Be careful not to take information from students and then co-opt the leadership role as that info is translated into improved policies and practices. Support students as leaders. This is a great opportunity to help students develop important lifelong skills.9,21

Give students real responsibilities – for example, planning a conference – and pair them with mentors who can guide them. Specifics for these and other ideas are offered by Milton Hershey School at https://mystudentvoices.com/5-tips-for-empowering-student-leaders-11f9fce102d4?gi=e42056a959b8.


1Robinson, C. (2014, December). Children, their voices and their experiences of school: What does the evidence tell us? A report for the Cambridge Primary Review Trust. Retrieved from https://cprtrust.org.uk/wp-content/uploads/2014/12/FINAL-VERSION-Carol-Robinson-Children-their-Voices-and-their-Experiences-of-School.pdf

2Toshalis, E. and Nakkula, M.J. (2012), Motivation, engagement, and student voice. The Education Digest, 78(1), 29-35.

3Conner, J. and Slattery, A. (2014). New media and the power of youth organizing: minding the gaps. Equity & Excellence in Education, 47(1), 14-30.

4Brasof, M. and Spector, A. (2016). Teach students about civics through schoolwide governance. Phi Delta Kappan, 97(7), 63-68

5Smyth, J. (2007), Toward the pedagogically engaged school: Listening to student voice as a positive response to disengagement and ‘dropping out’. in D. Thiessen & A. Cook-Sather (Eds.), International handbook of student experience in elementary and secondary school, pp. 635-658. Dordrecht, Netherlands: Springer.

6Bertrand, M. (2018). Youth participatory action research and possibilities for students of color in educational leadership. Educational Administration Quarterly, 54(3), 366-395.

7Kornbluh, M., Ozer, E. J., Allen, C. D. and Kirshner, B. (2015). Youth participatory action research as an approach to sociopolitical development and the new academic standards: Considerations for educators. The Urban Review, 47(5), 868-892.

8Kennedy, H. (2018, November). How adults change from facilitating youth participatory action research: Process and outcomes. Children and Youth Services Review, 94, pp. 298-305.

9Mitra, D. and McCormick, P. (2017). Ethical dilemmas of youth participatory action research in a democratic setting. International Journal of Inclusive Education, 21(3), 248-258.

10Lukes, M. (2015). Latino immigrant youth and interrupted schooling: Dropouts, dreamers and alternative pathways to college. Buffalo, NY: Multilingual Matters.

11Mitra, D. (2018). Student voice in secondary schools: The possibility for deeper change. Journal of Educational Administration, 56(5), 473-487.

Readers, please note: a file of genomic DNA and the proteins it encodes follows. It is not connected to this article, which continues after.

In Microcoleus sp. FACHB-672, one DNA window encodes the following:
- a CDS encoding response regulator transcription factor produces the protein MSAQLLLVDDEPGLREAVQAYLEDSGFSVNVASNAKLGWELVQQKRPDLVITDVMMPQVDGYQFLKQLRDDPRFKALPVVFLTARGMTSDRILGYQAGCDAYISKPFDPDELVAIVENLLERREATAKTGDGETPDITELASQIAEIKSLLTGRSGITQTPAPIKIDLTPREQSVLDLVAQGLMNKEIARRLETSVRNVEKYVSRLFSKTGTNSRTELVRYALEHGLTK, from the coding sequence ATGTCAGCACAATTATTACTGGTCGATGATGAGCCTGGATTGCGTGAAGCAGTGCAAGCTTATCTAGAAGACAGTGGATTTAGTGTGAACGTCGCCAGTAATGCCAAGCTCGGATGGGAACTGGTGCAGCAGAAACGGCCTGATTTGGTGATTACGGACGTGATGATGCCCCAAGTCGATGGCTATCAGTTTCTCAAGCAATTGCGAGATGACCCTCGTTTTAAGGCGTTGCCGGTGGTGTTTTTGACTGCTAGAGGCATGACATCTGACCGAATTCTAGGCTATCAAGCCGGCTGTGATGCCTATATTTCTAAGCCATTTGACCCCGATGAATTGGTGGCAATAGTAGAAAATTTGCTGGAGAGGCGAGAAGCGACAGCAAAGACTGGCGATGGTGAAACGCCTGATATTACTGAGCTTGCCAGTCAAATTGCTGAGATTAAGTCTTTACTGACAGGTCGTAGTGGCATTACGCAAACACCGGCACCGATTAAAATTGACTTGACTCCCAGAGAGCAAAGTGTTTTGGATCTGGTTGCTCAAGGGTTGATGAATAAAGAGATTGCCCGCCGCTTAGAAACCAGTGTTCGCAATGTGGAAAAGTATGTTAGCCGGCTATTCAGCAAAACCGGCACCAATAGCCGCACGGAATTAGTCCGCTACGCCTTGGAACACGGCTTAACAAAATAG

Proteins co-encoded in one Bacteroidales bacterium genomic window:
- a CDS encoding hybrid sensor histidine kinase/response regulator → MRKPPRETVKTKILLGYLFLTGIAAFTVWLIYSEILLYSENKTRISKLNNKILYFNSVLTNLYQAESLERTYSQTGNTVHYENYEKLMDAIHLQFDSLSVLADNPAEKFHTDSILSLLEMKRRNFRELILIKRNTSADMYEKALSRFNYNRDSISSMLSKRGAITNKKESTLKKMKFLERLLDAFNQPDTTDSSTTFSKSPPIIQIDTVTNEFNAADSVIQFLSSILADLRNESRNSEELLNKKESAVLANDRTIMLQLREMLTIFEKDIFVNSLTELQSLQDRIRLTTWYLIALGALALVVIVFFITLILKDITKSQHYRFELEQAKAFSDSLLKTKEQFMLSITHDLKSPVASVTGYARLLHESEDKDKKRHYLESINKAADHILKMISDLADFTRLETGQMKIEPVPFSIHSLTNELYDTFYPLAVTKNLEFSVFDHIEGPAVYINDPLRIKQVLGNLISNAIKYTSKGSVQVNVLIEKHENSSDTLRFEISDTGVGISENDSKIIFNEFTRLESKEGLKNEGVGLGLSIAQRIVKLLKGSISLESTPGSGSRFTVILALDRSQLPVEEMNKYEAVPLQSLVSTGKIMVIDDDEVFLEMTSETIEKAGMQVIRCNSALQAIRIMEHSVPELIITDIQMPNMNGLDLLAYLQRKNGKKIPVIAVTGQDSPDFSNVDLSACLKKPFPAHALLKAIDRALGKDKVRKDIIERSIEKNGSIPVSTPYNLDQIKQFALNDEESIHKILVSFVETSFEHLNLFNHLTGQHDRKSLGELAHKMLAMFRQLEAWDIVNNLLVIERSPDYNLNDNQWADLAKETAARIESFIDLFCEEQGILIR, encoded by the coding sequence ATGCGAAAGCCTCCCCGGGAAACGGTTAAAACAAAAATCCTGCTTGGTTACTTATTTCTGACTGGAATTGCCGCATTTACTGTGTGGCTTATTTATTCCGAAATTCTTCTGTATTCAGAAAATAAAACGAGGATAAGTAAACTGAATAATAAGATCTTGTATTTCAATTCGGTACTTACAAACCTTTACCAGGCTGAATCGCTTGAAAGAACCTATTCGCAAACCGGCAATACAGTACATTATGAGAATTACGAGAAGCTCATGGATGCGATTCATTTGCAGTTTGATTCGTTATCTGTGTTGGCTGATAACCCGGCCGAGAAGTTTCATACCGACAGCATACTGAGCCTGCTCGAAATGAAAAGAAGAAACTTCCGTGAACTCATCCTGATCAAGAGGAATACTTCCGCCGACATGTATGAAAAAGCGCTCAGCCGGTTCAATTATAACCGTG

12Mayes, E. (2016). Student representation on school governance councils. 10.13140/RG.2.2.28348.90246.

13Mayes, E. (2019). Reconceptualizing the presence of students on school governance councils: The a/effects of spatial positioning. Policy Futures in Education, 17(4), 503-519.

14Nelson, E. (2016). Re-thinking power in student voice as games of truth: Dealing/playing your hand. Pedagogy, Culture & Society, 25(2), 1-14.

15Mockler, N. and Groundwater-Smith, S. (2014). Engaging with student Voice in Research, Education and Community: Beyond legitimation and guardianship. London, UK: Springer.

16Chávez, V. and Soep, E. (2005). Youth radio and the pedagogy of collegiality. Harvard Educational Review, 75(4), 409-434.

17Winters, M. (2015, November 27). Student voice (literally): We feature two student podcasts. Retrieved from https://www.edsurge.com/news/2015-11-27-student-voice-literally-we-feature-two-student-podcasts

18Khalifa, M. A. (2013). Promoting our students: Examining the role of school leadership in the self-advocacy of at-risk students. Journal of School Leadership, 23, 751-788.

19Welton, A. D., Brock, B., & Perry, M. (2014). Building a youth leadership fortress: High school women of color as visible activists. In W. S. Newcomb & K. C. Mansfield (Eds.), Women interrupting, disrupting, and revolutionizing educational policy and practice (pp. 79-98). Charlotte, NC: Information Age.

20Mitra, D. (November 2008). Amplifying student voice. Educational Leadership, 66(3). Retrieved from http://www.ascd.org/ASCD/pdf/journals/ed_lead/el200811_mitra.pdf

21Bonilla-Silva, E. (2014). Racism without racists: Color-blind racism and the persistence of racial inequality in America. Plymouth, UK: Rowman & Littlefield.